This test tries to detect the presence of network components (“middle box”) which could be responsible for censorship and/or traffic manipulation.
HTTP is a protocol which transfers or exchanges data across the internet. It does so by handling a client’s request to connect to a server, and a server’s response to a client’s request. Every time you connect to a server, you (the client) send a request through the HTTP protocol to that server. Such requests include “HTTP headers”, which transmit various types of information, including your device’s operating system and the type of browser that it’s using. If you are using Firefox on Windows, for example, the “user agent header” in your HTTP request will tell the server that you’re using a Firefox browser on a Windows operating system.
This test emulates an HTTP request towards a server, but sends HTTP headers that have variations in capitalization. In other words, this test sends HTTP requests which include valid, but non-canonical HTTP headers. Such requests are sent to a backend control server which sends back any data it receives. If we receive the HTTP headers exactly as we sent them, then we assume that there is no “middle box” in the network which could be responsible for censorship, surveillance and/or traffic manipulation. If, however, such software is present in the network that we are testing, it will likely normalize the invalid headers that we are sending or add extra headers.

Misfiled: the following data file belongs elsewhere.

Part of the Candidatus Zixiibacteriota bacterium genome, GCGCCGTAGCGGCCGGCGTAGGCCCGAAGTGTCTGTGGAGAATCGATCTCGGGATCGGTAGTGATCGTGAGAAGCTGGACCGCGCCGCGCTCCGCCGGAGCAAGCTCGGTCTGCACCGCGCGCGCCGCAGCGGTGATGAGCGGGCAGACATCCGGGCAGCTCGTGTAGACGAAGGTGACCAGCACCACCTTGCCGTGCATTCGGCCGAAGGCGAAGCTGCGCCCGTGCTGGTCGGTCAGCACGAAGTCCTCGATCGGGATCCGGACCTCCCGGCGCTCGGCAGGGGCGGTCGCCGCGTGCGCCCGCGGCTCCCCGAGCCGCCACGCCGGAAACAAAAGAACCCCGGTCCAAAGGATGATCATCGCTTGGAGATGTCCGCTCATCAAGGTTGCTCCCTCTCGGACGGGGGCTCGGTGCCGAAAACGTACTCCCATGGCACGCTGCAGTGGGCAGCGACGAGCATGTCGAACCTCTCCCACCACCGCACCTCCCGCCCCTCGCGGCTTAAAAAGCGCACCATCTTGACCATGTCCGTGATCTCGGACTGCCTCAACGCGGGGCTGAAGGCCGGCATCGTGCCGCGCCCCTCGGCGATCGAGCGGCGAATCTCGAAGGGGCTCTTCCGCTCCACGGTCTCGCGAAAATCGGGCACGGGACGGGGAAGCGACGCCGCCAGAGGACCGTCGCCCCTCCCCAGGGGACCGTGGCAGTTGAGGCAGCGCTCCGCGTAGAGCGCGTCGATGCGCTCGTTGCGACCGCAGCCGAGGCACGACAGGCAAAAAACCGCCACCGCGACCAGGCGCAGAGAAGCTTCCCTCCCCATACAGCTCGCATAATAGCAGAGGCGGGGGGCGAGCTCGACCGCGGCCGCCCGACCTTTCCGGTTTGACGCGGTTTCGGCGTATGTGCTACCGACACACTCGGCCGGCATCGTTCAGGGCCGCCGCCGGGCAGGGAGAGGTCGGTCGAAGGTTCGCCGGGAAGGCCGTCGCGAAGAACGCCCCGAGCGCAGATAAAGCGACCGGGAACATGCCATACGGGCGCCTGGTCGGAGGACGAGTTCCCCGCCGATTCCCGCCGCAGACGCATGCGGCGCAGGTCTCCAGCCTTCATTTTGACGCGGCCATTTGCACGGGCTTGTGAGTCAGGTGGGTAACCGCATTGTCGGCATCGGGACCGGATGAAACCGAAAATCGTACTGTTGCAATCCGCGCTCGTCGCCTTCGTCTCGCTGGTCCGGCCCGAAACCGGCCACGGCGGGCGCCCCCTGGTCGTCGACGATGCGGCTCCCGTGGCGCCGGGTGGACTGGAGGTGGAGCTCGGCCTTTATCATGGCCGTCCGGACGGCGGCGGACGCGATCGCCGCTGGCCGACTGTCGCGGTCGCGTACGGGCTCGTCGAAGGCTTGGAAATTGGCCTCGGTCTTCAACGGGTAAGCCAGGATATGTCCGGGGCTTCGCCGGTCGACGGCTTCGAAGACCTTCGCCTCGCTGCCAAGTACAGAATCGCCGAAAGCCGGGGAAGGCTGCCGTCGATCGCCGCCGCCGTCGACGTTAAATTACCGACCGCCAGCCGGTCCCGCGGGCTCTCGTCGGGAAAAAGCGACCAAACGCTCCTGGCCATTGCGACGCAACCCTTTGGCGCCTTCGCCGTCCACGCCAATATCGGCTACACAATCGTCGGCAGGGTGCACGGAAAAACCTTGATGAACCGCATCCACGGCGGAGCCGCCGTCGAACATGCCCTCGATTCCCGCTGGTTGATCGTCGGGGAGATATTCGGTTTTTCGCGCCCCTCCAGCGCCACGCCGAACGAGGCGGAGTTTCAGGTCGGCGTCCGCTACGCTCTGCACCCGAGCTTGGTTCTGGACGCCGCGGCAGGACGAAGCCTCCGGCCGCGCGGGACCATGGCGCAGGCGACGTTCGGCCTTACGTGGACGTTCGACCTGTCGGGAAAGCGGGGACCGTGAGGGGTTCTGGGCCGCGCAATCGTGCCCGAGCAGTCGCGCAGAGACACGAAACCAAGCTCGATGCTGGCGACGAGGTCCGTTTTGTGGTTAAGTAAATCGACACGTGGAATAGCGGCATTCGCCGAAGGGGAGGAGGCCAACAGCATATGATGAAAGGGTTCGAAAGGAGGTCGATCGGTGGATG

Depending on whether the HTTP headers that we send and receive from a backend control server are the same or not, we are able to evaluate whether software – which could be responsible for traffic manipulation – is present in the network that we are testing.
Note: A false negative could potentially occur in the hypothetical instance that ISPs are using highly sophisticated software that is specifically designed to not interfere with HTTP headers when it receives them. Furthermore, the presence of a middle box is not necessarily indicative of traffic manipulation, as they are often used in networks for caching purposes.